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Friday, February 26, 2021

Frustration over unemployment insurance leads to bill passage

Senate President Pro Tempore David P. Givens, R-Greensburg, explaining Senate Bill 7, a measure he introduced relating to unemployment insurance benefits.


The Senate unanimously passed legislation today designed to give relief to out-of-work Kentuckians who have been asked to return their unemployment insurance (UI) benefits.
 
“We cannot legislate that the executive branch functions efficiently or effectively,” Senate President Pro Tempore David P. Givens, R-Greensburg, said after citing a long list of widely reported problems within the state’s UI office. “What we can do ... is make it possible for this administration to start to fix what they have broken."
 
Known as Senate Bill 7, the measure would provide a procedure for people who received overpayments of UI benefits to request a waiver so they are not required to repay the money. The bill would cover overpayments made from Jan. 27 through Dec. 31 of last year.
 
For the waiver to be granted, the recipients must have received the overpayment through no fault of their own, according to language in the bill. The recipient would also have the right to appeal any denial of the waiver. The bill was amended on the floor to double the amount of time an appeal can be filed to 30 days. The amendment was made by Sen. Adrienne Southworth, R-Lawrenceburg.
 
“The second part of the legislation deals with the future as we talk about a new system,” said Givens, the primary sponsor of SB 7. “This legislation puts in some integrity parameters to try to avoid some of the chaos and calamity we are dealing with now.”
 
SB 7 would also require the UI office to take numerous steps in the future to verify the eligibility of persons claiming unemployment benefits, prevent fraudulent filings of claims and prevent overpayments. Another section would entitle the state attorney general access to UI records to investigate and prosecute fraudulent claims.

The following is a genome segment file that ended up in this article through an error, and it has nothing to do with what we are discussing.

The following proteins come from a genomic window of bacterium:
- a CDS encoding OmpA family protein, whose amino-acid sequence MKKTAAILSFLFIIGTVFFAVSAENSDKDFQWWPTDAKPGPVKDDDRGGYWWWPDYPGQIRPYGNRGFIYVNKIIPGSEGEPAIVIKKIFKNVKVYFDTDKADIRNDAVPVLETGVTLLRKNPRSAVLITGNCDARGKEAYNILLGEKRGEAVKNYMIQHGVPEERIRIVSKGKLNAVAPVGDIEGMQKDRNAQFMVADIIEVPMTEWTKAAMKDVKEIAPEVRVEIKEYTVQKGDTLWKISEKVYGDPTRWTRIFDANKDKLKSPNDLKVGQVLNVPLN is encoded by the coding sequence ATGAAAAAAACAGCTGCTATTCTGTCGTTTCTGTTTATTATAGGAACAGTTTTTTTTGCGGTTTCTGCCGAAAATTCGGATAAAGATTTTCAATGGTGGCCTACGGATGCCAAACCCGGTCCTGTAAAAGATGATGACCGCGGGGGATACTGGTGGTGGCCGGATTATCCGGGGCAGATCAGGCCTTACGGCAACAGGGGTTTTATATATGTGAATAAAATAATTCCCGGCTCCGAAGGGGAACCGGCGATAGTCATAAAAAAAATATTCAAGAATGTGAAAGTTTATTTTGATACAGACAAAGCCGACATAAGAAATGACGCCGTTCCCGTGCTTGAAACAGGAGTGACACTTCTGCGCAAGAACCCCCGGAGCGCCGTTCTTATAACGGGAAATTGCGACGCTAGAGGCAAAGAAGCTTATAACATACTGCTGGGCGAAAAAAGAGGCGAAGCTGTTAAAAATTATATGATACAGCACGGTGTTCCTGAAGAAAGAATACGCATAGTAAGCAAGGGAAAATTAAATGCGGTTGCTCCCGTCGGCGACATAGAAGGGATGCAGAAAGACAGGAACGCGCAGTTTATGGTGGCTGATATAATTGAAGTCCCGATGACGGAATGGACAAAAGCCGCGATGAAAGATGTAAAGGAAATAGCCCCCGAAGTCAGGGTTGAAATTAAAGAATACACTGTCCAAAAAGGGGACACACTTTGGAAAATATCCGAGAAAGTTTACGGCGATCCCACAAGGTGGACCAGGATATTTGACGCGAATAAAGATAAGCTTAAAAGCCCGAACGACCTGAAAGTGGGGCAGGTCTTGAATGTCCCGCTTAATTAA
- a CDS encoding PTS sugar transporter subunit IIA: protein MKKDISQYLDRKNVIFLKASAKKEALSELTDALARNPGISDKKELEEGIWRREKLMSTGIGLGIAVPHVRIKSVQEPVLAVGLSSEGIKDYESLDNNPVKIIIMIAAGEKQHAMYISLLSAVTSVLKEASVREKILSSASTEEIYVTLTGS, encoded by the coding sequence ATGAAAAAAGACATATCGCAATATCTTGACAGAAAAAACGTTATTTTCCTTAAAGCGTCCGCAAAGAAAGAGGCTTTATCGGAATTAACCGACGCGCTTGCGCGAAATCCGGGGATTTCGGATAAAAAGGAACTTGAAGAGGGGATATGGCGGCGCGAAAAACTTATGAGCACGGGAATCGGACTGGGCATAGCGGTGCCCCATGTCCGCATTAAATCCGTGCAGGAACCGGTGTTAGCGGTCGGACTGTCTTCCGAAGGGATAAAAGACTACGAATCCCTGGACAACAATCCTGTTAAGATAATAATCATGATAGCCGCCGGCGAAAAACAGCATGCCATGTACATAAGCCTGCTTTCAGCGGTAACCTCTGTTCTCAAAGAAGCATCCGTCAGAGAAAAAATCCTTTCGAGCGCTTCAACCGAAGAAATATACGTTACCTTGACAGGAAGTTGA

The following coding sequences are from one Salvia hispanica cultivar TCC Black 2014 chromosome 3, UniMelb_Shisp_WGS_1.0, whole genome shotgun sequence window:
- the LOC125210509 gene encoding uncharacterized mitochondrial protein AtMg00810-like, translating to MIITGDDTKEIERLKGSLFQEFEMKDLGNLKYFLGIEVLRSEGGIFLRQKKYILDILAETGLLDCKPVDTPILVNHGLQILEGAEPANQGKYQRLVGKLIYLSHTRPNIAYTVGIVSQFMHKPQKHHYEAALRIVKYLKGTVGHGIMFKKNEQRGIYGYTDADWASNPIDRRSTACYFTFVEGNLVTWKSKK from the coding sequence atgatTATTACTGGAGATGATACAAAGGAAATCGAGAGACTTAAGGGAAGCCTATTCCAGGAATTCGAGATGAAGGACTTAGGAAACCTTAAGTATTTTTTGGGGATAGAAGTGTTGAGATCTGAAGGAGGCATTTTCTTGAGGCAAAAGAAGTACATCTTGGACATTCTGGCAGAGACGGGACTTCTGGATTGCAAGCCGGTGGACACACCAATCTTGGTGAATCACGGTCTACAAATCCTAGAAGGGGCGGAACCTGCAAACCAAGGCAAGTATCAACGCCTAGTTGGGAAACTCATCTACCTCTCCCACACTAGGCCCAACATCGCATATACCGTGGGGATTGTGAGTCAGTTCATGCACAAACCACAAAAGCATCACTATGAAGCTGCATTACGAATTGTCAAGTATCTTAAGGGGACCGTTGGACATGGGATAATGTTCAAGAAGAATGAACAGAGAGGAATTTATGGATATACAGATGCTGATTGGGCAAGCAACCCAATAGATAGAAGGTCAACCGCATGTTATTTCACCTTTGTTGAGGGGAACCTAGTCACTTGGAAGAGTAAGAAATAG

“To the best of our ability, this legislation deals with today, a slight portion of the future and small elements of the past,” Givens said, “but we still stand in a place where the administration is culpable and responsible for the delivery and adequate oversight of this necessary fund.”
 
Senate Minority Floor Leader Morgan McGarvey, D-Louisville, defended the executive branch’s actions.
 
“If we are going to point fingers let’s look into the mirror too because this is a longer and deeper conversation than just unemployment,” he said. “We knew last year we didn’t have enough money to run the basic need and obligations of state government as it currently existed.”



 
The co-sponsor of SB 7, Sen. Danny Carroll, R-Benton, was one of many lawmakers who stood during a nearly two-hour floor debate to express frustration with how the UI office has handled a backlog of claims brought on by COVID-19 and the resulting business closures. He said the executive branch hasn’t taken up the legislative branch’s repeated requests to help find a solution.
 
“It has been very frustrating trying to get answers and representing the people,” Carroll said. “People expect us to be able to help them. The reality is we haven’t been able to help them other than a few cases. It is very difficult.”
 
Sen. Tom Buford, R-Nicholasville, suggested statewide office holders in Frankfort should be required to stand in the unemployment line the next time an executive order is issued closing down businesses.
 
“Sometimes you have to put yourself in the miserable pit everyone else is in before you might want to turn around and fix it,” he said.
 
SB 7 passed by a 35-0 vote. It now goes to the House of Representatives for its consideration.

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